Léim ar aghaidh chuig an bpríomhábhar

Dáil Éireann díospóireacht -
Wednesday, 27 Nov 1996

Vol. 472 No. 2

Written Answers. - Social Insurance.

Willie O'Dea


66 Mr. O'Dea asked the Minister for Social Welfare his views on the appropriate level of social insurance contribution in view of the fact that the Department of Enterprise and Employment strategy paper on the labour market and the Forfás report, Shaping our Future recommended a reduction in the burden of employer social insurance costs. [22167/96]

The appropriate level of social insurance contribution rates is that which maximises employment creation and retention while maintaining and improving pensions and benefits for workers who have made social insurance contributions during their working lives. This is a judgment to be made in the light of changing economic and social circumstances. In Ireland the level of social insurance contributions, including employer's PRSI, is low by international standards.

The position is reviewed each year in a budgetary context. Regard is had to the amount of finance needed to maintain and where possible improve the old age contributory pension, the retirement pension, the widow's pension and the other contributory pensions and benefits. Specifically in relation to employer's PRSI contributions, regard is also had to the extent to which low rates of employer's PRSI might assist employers to create additional jobs and maintain existing jobs.

I do not see scope for overall reductions in the total amount of social insurance contributions because of the need to protect the position of the 405,000 people who are paid weekly pensions and benefits based on social insurance contributions which they have made during their working lives. However, changes in the structure of contribution rates are possible in order to meet specific requirements which arise from time to time, including the need to maintain and improve competitiveness and the overall employment environment. Significant reductions in employer's social insurance contribution rates have been introduced in the last three budgets at a recurring cost of £162 million per annum.

The employer's PRSI exemption scheme ensures that employer's social insurance is not a barrier to job creation where an increase in the company's workforce can be achieved by hiring first time workers or unemployed people. Almost 10,000 applications have been received from over 7,000 employers since this scheme commenced in April 1995 and over 7,800 approvals have been issued to date.
In recognition of the important role played by PRSI in Irish life, to both employees and employers, and of the changing social and economic environment in which it operates, I have recently launched a discussion document, Social Insurance in Ireland, to stimulate a public debate on all issues relating to this topic.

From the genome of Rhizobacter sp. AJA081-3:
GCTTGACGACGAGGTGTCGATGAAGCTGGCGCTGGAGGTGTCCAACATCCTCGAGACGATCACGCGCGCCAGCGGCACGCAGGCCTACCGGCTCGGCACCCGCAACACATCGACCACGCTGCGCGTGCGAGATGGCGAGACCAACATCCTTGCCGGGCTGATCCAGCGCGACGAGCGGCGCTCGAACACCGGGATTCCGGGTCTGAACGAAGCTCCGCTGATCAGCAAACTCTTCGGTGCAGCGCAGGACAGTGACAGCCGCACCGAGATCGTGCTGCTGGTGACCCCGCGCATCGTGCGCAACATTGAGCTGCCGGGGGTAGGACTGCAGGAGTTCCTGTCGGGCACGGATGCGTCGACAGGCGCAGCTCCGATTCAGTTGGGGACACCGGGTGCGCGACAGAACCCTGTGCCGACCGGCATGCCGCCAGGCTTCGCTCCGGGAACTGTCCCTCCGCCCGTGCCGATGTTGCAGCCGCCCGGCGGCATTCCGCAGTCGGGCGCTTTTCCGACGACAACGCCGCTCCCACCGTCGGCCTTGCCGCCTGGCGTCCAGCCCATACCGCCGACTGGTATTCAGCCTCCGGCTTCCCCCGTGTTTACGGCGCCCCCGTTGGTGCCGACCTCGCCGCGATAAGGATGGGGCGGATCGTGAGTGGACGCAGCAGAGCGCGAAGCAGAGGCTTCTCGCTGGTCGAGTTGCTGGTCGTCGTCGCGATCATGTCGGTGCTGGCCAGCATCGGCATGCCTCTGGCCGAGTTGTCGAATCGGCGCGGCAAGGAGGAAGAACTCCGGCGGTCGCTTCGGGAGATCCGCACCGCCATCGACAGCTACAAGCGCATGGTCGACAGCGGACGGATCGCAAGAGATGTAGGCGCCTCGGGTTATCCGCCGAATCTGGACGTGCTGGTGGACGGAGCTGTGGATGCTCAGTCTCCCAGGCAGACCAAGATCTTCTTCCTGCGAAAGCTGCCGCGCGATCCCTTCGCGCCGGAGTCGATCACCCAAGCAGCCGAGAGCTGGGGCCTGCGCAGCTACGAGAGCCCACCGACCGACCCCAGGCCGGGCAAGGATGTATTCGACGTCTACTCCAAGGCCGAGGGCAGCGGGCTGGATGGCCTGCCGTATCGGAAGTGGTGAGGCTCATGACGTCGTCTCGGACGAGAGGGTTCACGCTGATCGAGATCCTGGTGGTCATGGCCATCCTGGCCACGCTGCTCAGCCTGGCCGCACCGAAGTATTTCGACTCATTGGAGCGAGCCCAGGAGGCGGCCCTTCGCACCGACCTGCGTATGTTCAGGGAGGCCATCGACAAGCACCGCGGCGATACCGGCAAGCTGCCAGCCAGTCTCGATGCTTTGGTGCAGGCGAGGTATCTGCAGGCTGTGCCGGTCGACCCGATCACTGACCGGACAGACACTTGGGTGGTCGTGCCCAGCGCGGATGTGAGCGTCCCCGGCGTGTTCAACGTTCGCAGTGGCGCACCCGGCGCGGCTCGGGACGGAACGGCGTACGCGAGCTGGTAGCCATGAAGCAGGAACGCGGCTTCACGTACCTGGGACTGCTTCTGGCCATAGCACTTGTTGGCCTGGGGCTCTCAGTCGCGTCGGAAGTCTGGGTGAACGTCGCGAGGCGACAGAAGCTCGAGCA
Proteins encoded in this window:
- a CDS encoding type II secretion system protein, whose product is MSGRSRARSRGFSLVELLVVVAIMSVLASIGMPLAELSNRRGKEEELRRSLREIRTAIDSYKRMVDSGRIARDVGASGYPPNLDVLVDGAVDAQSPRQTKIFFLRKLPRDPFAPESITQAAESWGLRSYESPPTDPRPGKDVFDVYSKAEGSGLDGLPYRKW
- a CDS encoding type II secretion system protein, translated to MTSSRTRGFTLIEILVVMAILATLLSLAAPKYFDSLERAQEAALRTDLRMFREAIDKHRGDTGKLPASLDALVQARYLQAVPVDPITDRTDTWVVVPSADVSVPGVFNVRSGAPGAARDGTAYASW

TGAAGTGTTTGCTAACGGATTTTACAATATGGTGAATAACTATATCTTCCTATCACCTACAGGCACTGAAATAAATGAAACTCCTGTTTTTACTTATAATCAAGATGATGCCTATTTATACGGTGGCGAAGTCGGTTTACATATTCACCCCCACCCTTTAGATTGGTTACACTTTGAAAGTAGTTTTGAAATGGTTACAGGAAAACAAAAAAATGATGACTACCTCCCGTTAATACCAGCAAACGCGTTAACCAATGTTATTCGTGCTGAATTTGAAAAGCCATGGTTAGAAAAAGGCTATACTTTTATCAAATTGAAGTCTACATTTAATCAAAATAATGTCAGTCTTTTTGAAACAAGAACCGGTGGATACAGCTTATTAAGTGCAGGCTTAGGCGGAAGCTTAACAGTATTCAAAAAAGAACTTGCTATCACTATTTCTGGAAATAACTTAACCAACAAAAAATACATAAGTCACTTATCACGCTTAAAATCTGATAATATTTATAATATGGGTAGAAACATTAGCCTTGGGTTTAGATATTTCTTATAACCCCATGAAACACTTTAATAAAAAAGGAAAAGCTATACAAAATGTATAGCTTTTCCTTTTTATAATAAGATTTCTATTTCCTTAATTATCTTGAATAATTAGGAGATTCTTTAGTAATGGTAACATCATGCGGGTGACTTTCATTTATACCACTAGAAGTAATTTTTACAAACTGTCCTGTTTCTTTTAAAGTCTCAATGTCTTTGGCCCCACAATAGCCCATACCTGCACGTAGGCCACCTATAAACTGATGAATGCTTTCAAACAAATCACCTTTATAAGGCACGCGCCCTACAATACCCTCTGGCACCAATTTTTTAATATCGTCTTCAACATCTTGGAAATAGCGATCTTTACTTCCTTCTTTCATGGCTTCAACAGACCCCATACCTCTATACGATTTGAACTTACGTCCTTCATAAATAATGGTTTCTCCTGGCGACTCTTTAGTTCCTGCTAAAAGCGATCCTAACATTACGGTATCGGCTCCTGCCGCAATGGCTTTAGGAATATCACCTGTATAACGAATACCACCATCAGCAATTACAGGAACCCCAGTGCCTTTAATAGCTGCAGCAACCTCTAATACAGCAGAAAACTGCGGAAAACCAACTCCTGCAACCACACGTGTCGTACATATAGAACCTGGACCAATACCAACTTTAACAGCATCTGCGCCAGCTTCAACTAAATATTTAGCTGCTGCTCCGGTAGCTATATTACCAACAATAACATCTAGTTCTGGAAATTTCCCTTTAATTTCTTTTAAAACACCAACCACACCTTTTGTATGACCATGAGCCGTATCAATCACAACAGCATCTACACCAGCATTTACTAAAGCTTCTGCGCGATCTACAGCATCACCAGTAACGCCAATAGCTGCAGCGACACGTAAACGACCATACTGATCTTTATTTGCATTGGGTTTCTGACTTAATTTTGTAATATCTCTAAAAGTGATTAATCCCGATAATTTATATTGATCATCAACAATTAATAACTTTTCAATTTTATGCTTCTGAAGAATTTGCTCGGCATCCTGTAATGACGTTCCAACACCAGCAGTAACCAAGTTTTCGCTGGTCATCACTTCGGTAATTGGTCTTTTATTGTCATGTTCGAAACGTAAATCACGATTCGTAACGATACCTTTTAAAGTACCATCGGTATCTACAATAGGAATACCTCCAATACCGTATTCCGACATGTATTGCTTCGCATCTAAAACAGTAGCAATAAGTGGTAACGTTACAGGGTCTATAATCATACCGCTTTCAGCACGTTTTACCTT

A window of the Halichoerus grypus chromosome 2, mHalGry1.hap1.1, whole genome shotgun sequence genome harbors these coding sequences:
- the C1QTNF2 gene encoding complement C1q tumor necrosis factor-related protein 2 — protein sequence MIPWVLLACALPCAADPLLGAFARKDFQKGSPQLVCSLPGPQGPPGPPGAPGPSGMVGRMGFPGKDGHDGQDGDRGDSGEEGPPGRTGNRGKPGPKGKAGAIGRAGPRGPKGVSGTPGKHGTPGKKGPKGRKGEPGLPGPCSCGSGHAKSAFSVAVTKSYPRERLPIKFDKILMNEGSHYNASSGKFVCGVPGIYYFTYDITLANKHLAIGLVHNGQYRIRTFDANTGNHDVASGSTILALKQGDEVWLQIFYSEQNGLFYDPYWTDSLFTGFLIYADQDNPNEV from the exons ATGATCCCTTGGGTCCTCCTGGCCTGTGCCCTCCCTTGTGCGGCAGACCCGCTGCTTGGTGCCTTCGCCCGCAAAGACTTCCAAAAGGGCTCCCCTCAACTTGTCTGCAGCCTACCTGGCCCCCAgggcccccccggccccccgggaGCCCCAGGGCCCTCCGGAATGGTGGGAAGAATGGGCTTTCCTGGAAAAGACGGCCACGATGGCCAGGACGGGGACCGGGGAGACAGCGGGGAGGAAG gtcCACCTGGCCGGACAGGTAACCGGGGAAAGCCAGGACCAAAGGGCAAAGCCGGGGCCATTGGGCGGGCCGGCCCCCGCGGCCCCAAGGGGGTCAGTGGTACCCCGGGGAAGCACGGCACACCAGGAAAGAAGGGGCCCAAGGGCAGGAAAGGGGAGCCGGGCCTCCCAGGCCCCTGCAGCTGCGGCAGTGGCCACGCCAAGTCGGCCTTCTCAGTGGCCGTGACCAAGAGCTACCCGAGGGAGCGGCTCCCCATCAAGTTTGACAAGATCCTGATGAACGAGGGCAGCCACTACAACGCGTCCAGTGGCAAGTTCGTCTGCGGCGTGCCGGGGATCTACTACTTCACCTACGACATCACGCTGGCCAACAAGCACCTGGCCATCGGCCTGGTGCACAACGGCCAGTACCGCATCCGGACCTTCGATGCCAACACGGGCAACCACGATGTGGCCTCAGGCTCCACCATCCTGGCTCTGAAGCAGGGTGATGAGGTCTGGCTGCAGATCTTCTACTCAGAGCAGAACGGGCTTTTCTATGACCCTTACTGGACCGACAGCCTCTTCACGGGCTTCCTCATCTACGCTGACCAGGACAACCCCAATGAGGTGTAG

Michael McDowell


68 Mr. M. McDowell asked the Minister for Social Welfare the circumstances in which maintenance payments made between separated spouses are subject to PRSI. [20316/96]

Social insurance is payable on maintenance payments where there is a legally enforceable agreement between the former spouses unless the individuals concerned are entitled to, and opt for, joint assessment for income purposes. Where social insurance is payable, the former spouses' individual incomes, whether from employment, maintenance payments or other sources, are not regarded in aggregate as "the same moneys". In particular, maintenance payments are not regarded merely as a transfer from one individual to another such as is the case with a married or cohabiting couple who have not separated. In these circumstances, each individual's income becomes an entirely separate entity for social insurance purposes.

Where the couple is separated but the marriage has not been dissolved or annulled and both continue to live in the State, the individuals concerned may opt for joint assessment for income tax purposes i.e. as if they were still living together. In these cases, maintenance payments are disregarded for the purposes of PRSI, income tax and levies even if paid under a legally enforceable maintenance agreement.

This option was extended in the Family Law Act, 1995, to couples who have a foreign divorce where neither has remarried. A provision in the Divorce Bill, which shortly will be enacted, will extend similar treatment to people who, in the future, obtain divorces in Ireland.

Maintenance payments that are not legally enforceable have no significance for PRSI, income tax of levies. In effect, they are treated as a transfer similar to income sharing between a cohabiting couple.